Notes From the Resistance Feb. 9, 2017

homer simpson elizabeth warrenHere are excerpts from the letter Coretta Scott King wrote years ago and which Mitch McConnell and other Republicans stopped Elizabeth Warren from reading aloud at the Senate yesterday. (The letter, from the 1980s, is regarding the firm belief from Mrs. King that Jeff Sessions’s history of aggression toward black voters should block any attempt to reward him with a federal appointment.)

Shutting Senator Warren down was a breathtaking act of cowardice, hostility and abuse of power. The GOP will eventually figure out that they are doing little more than fanning the flames of liberal rage — and will feel the consequences. Until then, the letter the Massachusetts Senator was kept from reading aloud should be shared across any and all platforms. Jeff Sessions is unqualified to represent us at Justice; saying so isn’t just Senator Warren’s right, it is a moral imperative.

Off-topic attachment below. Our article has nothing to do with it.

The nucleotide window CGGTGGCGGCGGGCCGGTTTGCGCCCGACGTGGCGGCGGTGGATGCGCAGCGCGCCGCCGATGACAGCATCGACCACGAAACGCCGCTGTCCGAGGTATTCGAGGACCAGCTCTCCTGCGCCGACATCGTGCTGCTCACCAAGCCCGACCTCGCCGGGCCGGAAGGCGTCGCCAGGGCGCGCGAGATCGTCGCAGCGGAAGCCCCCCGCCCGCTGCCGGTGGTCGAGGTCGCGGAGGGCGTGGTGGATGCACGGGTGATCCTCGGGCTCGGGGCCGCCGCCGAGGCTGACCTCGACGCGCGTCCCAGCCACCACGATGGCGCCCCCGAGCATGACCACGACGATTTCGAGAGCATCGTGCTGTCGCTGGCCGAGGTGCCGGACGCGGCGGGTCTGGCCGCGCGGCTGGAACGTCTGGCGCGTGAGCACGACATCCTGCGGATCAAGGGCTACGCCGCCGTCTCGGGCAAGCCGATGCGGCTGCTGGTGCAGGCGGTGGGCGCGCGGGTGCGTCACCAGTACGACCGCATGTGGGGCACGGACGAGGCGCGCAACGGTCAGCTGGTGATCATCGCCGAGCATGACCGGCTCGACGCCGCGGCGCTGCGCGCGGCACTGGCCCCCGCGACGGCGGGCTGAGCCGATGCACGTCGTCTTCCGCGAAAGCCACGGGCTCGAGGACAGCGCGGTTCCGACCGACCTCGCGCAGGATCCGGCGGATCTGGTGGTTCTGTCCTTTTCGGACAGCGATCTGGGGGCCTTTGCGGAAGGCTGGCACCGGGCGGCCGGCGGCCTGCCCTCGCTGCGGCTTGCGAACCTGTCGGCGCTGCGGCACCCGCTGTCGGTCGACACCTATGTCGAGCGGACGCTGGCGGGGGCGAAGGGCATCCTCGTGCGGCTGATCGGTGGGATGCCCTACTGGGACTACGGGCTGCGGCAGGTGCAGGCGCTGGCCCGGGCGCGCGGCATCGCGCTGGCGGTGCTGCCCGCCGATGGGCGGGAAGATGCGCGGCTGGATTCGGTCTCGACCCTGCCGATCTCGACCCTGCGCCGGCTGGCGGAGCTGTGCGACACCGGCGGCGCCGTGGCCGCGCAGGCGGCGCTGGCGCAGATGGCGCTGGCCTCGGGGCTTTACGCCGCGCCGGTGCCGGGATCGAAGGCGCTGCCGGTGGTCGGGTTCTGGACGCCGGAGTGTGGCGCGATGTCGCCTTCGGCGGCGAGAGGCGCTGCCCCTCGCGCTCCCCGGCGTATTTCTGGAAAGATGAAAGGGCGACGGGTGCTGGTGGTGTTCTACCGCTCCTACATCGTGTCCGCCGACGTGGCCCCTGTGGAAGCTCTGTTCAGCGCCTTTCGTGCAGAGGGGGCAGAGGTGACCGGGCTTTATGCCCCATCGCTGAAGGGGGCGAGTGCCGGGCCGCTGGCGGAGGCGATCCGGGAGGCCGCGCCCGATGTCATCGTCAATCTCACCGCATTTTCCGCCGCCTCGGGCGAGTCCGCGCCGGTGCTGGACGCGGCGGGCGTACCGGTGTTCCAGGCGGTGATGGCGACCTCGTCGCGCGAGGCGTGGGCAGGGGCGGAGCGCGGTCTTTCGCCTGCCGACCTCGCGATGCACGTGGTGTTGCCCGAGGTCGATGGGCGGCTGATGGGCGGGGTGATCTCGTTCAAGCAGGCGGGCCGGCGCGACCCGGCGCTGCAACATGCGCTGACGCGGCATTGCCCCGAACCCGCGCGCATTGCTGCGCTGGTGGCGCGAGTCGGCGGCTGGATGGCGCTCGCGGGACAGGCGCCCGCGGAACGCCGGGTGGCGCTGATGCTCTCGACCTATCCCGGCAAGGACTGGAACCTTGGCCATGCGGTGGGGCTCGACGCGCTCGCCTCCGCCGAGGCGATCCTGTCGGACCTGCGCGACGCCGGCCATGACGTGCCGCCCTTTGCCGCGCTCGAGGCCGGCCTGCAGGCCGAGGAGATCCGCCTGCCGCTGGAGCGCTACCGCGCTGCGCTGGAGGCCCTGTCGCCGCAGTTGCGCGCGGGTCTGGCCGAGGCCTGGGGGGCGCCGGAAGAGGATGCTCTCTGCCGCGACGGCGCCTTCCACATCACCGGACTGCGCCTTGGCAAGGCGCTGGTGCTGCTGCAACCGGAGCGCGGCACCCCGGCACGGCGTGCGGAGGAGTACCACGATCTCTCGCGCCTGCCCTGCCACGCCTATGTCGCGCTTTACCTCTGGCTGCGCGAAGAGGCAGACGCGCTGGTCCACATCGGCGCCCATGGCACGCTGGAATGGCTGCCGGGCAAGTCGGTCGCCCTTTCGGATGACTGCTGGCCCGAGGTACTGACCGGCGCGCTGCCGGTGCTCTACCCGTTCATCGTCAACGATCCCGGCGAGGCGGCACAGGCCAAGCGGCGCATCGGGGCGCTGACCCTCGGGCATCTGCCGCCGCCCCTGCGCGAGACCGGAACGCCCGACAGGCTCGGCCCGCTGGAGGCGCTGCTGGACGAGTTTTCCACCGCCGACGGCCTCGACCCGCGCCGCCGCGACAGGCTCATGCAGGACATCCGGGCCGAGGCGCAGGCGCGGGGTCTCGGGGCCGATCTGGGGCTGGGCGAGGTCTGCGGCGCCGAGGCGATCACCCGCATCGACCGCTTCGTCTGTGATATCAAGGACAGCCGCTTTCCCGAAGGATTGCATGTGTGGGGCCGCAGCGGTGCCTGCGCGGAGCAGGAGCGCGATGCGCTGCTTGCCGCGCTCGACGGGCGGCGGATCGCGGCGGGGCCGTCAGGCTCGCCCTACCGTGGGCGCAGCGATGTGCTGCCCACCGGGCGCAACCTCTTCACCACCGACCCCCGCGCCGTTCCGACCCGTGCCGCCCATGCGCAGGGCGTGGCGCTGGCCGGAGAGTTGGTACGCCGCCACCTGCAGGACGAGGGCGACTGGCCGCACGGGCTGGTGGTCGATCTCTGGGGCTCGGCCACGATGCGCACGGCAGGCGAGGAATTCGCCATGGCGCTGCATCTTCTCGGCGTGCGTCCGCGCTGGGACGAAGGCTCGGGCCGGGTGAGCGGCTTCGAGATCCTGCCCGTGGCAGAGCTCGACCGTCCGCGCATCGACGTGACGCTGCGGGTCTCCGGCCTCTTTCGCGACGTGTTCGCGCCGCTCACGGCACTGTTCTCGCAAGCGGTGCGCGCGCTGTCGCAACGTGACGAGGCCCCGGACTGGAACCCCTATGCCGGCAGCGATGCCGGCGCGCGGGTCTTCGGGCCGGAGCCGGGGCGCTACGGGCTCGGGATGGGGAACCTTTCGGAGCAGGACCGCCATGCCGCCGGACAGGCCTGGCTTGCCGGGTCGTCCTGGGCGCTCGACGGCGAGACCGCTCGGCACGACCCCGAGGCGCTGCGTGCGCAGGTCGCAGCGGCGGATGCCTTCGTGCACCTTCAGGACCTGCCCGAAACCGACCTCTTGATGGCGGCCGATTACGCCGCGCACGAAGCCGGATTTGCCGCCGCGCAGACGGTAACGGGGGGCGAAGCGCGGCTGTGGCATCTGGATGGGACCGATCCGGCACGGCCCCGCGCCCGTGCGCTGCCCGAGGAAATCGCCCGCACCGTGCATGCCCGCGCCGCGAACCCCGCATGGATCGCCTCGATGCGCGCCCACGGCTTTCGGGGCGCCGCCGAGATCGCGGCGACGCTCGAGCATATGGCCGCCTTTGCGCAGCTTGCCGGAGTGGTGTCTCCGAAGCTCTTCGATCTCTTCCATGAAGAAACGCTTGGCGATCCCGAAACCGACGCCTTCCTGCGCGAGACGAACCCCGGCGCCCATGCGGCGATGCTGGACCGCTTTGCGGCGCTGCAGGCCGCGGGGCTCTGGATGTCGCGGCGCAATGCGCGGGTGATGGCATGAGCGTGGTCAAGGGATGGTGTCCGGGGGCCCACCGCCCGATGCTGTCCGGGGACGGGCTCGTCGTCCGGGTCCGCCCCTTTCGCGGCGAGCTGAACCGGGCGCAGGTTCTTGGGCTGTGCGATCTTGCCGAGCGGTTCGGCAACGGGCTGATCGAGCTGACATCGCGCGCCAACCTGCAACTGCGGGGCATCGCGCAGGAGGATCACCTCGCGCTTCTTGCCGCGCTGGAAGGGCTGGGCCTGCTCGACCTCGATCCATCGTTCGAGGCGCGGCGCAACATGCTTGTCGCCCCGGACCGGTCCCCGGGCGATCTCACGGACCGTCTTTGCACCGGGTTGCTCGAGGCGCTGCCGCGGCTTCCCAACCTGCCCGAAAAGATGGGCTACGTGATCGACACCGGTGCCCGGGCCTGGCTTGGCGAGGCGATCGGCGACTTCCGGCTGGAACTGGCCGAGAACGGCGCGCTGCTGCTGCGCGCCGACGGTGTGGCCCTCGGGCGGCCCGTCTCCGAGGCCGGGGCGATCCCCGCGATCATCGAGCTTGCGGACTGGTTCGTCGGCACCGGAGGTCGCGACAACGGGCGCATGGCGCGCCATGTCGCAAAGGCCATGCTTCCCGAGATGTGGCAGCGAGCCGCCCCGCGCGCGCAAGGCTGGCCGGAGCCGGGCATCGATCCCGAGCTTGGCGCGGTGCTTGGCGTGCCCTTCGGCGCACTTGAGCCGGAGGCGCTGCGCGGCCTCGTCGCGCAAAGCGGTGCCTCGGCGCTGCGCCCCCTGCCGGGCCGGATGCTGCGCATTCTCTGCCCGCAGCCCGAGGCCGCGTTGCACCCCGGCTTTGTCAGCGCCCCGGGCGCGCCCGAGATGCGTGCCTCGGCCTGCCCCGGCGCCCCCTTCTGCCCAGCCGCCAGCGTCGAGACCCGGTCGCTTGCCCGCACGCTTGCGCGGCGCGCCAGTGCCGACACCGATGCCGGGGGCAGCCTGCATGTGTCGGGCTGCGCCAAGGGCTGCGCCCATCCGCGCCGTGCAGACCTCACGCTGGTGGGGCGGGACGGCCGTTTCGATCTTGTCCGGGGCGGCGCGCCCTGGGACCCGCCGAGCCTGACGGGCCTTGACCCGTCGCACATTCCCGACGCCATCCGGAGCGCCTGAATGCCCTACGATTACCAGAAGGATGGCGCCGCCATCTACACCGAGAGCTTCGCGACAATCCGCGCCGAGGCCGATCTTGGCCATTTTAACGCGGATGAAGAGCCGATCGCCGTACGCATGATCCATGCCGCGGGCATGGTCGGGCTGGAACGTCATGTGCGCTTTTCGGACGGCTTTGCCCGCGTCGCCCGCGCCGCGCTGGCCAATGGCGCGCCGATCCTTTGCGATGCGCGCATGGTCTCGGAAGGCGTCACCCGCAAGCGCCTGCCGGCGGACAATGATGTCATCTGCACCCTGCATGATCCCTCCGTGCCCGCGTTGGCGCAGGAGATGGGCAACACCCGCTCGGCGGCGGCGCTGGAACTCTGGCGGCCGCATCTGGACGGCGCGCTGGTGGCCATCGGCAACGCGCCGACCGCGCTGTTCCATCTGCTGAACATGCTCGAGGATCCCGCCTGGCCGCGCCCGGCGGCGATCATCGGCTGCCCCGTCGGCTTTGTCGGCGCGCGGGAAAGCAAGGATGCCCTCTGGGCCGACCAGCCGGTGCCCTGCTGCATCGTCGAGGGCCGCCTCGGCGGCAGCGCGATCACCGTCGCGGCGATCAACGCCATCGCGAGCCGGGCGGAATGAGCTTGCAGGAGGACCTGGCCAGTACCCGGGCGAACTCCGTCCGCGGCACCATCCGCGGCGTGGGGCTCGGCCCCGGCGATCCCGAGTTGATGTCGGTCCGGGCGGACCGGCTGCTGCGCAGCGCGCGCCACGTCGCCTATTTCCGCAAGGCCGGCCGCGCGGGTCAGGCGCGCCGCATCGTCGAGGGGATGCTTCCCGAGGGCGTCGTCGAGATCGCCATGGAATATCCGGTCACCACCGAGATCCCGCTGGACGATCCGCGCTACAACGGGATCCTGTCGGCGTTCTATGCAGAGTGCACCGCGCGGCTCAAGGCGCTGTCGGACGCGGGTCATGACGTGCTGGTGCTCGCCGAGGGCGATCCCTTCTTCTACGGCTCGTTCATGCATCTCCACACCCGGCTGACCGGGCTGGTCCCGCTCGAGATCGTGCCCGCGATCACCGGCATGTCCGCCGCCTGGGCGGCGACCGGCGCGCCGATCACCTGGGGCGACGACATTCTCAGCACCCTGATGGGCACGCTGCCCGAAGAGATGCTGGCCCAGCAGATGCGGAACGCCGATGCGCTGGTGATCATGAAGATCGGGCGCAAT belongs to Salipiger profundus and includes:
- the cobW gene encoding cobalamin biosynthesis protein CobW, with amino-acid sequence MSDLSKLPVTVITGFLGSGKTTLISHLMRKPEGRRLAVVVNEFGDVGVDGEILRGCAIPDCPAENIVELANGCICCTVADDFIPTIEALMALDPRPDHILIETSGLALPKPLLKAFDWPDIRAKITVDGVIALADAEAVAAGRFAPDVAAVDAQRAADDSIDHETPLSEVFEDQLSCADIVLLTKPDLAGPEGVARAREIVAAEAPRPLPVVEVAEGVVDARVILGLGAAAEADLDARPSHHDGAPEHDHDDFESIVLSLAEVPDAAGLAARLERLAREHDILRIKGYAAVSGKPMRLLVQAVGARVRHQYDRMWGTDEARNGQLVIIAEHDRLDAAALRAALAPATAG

From Mrs. King:

“Anyone who has used the power of his office as United States Attorney to intimidate and chill the free exercise of the ballot by citizens should not be elevated to our courts,” King wrote in the cover page of her nine-page letter opposing Sessions’s nomination, which failed. “Mr. Sessions has used the awesome powers of his office in a shabby attempt to intimidate and frighten elderly black voters. For this reprehensible conduct, he should not be rewarded with a federal judgeship.”

King writes that Sessions’s ascension to the federal bench “simply cannot be allowed to happen,” arguing that as a U.S. attorney, the Alabama lawmaker pursued “politically-motivated voting fraud prosecutions” and that he “lacks the temperament, fairness and judgment to be a federal judge.” Sessions’s conduct in prosecuting civil rights leaders in a voting-fraud case “raises serious questions about his commitment to the protection of the voting rights of all American citizens.”

“The irony of Mr. Sessions’ nomination is that, if confirmed, he will be given a life tenure for doing with a federal prosecution what the local sheriffs accomplished twenty years ago with clubs and cattle prods,” she wrote, later adding, “I believe his confirmation would have a devastating effect on not only the judicial system in Alabama, but also on the progress we have made toward fulfilling my husband’s dream.”

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